He's No Technologist, But Moves in Tech Circles

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By Ellen McCarthy
Thursday, December 29, 2005

Virginia's new secretary of technology is not a technologist and has never served in government before.

No matter. Aneesh Chopra has a few other characteristics that put him in line for the position, which oversees the state's technology infrastructure and is responsible for fostering the development of Virginia's technology industry. The 33-year-old is a policy junkie, a rising star in Washington's Indian American executive circles, and he's got friends with tight ties to Gov. Mark R. Warner 's administration.

Timothy M. Kaine , Warner's lieutenant governor and successor to lead the commonwealth, told Chopra two weeks ago that he got the job.

Chopra is a somewhat surprising choice to replace Eugene J. Huang , who has held the position since September 2004, following the resignation of George C. Newstrom , a longtime executive with Electronic Data Systems Corp . Chopra studied health care policy at Johns Hopkins University and Harvard University and in 1997 landed at the Advisory Board Co ., where he runs a group that advises executives on ways to make health care operations more effective.

In his off hours, Chopra became increasingly involved with the local tech community. With a group of second-generation Indian Americans he started Avatar Capital , a venture fund that invested $11 million into 18 start-ups. ("We have a few [companies] that are still alive and a lot that are dead," Chopra admits.) And he joined Tie-DC , an organization of entrepreneurs of Indian heritage.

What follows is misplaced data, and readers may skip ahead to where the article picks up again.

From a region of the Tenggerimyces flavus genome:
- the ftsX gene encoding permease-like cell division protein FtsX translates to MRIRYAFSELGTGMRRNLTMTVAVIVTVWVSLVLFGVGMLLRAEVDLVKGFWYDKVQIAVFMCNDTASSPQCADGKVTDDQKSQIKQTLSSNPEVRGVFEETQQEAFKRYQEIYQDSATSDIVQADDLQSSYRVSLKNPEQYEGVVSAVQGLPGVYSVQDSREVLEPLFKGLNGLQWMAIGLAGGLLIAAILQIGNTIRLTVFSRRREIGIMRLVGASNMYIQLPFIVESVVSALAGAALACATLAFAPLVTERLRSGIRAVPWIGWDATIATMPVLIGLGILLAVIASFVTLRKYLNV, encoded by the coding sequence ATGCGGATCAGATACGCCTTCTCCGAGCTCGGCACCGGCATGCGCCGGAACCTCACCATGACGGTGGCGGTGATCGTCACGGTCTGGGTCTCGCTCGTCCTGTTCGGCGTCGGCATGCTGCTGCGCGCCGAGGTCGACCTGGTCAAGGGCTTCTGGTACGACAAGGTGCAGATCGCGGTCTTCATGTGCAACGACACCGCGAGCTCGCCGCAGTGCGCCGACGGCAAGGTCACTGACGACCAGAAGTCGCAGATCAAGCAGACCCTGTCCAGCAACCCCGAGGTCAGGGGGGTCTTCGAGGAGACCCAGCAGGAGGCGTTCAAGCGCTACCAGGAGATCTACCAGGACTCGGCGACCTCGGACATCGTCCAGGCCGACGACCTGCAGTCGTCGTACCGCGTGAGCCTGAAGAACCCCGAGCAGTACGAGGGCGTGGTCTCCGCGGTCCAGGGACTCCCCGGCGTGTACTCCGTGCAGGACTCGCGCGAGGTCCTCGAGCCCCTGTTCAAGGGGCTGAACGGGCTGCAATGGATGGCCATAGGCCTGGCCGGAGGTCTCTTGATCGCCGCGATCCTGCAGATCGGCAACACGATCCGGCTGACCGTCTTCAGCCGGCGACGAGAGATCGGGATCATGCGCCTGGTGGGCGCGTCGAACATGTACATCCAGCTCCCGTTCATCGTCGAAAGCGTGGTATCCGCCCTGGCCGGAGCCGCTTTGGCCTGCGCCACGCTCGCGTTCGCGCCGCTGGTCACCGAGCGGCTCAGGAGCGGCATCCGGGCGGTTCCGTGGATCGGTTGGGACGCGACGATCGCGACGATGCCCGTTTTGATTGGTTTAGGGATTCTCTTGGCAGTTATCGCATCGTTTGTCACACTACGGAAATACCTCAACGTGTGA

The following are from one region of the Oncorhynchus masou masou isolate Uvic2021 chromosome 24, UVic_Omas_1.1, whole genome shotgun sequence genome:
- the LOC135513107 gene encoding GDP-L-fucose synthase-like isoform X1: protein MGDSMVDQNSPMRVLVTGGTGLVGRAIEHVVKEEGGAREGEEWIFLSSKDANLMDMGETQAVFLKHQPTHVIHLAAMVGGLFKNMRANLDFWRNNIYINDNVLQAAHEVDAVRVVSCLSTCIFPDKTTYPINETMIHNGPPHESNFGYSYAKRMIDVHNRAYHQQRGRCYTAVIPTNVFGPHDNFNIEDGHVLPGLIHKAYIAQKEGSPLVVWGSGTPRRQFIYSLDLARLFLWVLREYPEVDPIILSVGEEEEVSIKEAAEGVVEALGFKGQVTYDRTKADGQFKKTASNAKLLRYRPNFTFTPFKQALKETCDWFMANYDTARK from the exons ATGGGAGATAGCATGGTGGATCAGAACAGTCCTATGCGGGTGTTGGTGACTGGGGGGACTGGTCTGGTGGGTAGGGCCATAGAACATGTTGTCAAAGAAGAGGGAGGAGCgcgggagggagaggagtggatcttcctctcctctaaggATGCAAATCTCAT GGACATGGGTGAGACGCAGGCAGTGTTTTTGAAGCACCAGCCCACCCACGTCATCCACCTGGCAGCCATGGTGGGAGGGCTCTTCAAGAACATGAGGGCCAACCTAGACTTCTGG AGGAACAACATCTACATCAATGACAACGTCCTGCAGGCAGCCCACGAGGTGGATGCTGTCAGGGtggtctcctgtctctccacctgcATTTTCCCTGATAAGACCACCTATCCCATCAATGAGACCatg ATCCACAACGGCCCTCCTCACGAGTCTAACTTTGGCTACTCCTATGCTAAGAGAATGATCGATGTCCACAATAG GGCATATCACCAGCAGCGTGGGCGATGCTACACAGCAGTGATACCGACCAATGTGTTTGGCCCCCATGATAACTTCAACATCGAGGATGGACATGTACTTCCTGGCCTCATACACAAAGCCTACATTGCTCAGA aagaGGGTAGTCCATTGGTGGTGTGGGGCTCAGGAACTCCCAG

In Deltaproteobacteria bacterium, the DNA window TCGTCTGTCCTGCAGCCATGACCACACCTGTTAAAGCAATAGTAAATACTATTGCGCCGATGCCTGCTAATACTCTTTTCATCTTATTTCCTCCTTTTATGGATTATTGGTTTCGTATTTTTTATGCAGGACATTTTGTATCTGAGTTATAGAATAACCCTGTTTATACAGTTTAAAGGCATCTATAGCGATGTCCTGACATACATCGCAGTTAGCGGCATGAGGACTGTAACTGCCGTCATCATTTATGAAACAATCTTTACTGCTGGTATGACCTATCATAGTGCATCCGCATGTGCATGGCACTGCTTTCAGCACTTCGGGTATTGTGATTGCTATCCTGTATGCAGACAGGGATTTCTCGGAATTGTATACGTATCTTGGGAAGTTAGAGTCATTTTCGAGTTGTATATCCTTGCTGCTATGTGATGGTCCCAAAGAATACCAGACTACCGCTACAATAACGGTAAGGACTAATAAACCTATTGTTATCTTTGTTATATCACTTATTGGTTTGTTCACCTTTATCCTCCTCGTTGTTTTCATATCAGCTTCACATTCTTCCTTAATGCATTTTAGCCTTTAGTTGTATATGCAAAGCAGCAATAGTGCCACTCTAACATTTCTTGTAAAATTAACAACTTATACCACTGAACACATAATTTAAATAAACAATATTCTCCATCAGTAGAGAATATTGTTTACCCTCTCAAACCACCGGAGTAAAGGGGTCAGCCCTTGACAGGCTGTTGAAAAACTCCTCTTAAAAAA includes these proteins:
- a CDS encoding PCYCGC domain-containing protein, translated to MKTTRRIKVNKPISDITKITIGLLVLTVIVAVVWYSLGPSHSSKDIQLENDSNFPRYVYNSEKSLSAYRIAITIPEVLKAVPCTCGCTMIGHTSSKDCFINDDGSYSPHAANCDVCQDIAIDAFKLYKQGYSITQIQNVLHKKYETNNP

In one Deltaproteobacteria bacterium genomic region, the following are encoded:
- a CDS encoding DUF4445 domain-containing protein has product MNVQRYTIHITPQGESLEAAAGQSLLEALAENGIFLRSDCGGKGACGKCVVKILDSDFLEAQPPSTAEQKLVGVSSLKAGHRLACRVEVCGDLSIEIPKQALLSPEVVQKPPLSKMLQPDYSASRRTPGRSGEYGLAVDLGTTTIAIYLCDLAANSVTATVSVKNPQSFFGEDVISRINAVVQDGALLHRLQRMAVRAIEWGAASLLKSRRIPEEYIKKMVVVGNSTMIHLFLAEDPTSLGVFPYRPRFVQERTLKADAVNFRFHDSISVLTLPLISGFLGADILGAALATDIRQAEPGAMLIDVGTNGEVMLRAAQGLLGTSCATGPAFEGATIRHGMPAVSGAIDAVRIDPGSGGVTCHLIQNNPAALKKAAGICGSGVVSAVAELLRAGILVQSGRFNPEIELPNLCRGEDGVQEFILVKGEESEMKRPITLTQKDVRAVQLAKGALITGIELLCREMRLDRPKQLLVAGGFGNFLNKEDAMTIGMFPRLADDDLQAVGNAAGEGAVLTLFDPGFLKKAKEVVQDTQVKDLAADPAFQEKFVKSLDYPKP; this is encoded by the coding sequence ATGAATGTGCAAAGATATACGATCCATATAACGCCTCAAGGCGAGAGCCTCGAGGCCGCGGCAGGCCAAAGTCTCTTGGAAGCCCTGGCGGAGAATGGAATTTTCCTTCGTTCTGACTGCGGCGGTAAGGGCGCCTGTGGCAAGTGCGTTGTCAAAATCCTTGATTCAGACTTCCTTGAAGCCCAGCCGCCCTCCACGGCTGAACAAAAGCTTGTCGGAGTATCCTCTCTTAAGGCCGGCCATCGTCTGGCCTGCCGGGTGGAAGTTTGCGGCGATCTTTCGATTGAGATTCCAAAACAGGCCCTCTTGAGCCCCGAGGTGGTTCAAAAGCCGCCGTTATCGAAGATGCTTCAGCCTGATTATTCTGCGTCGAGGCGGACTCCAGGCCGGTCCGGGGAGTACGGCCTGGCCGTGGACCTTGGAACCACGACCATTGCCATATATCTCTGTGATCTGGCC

That group led to a crucial friendship with Hemant Kanakia , who helped make Gov. Warner (D) a very rich man. Warner's venture fund, Columbia Capital , was the leading investor in Torrent Networking Technologies , a firm Kanakia founded and sold to Ericsson for $450 million. Today Kanakia, who remains close to Warner, and Chopra serve as co-presidents of Tie-DC.

One of Chopra's biggest challenges will be to oversee the implementation of a $2 billion contract that will outsource the state's technology infrastructure and calls for hundreds of government workers to join the private sector.

Donald W. Upson , the technology secretary under Gov. James S. Gilmore III, said Chopra will have a steep learning curve. "He's got a lack of experience, that's against him, but if he recognizes that and uses that office to bring people together, he can make a difference -- I hope he does," Upson said.

Chopra concedes that he's not an expert on the inner workings of technical systems. "What I brought to the table was an understanding of the capabilities of new technologies and how they might advance a particular agenda," he said.

* * *

Another old name is resurfacing again.

Savvis Inc. , a Web-hosting firm that used to have its headquarters in Herndon, is back in town with a familiar mission: breaking into the federal market.


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© 2005 The Washington Post Company

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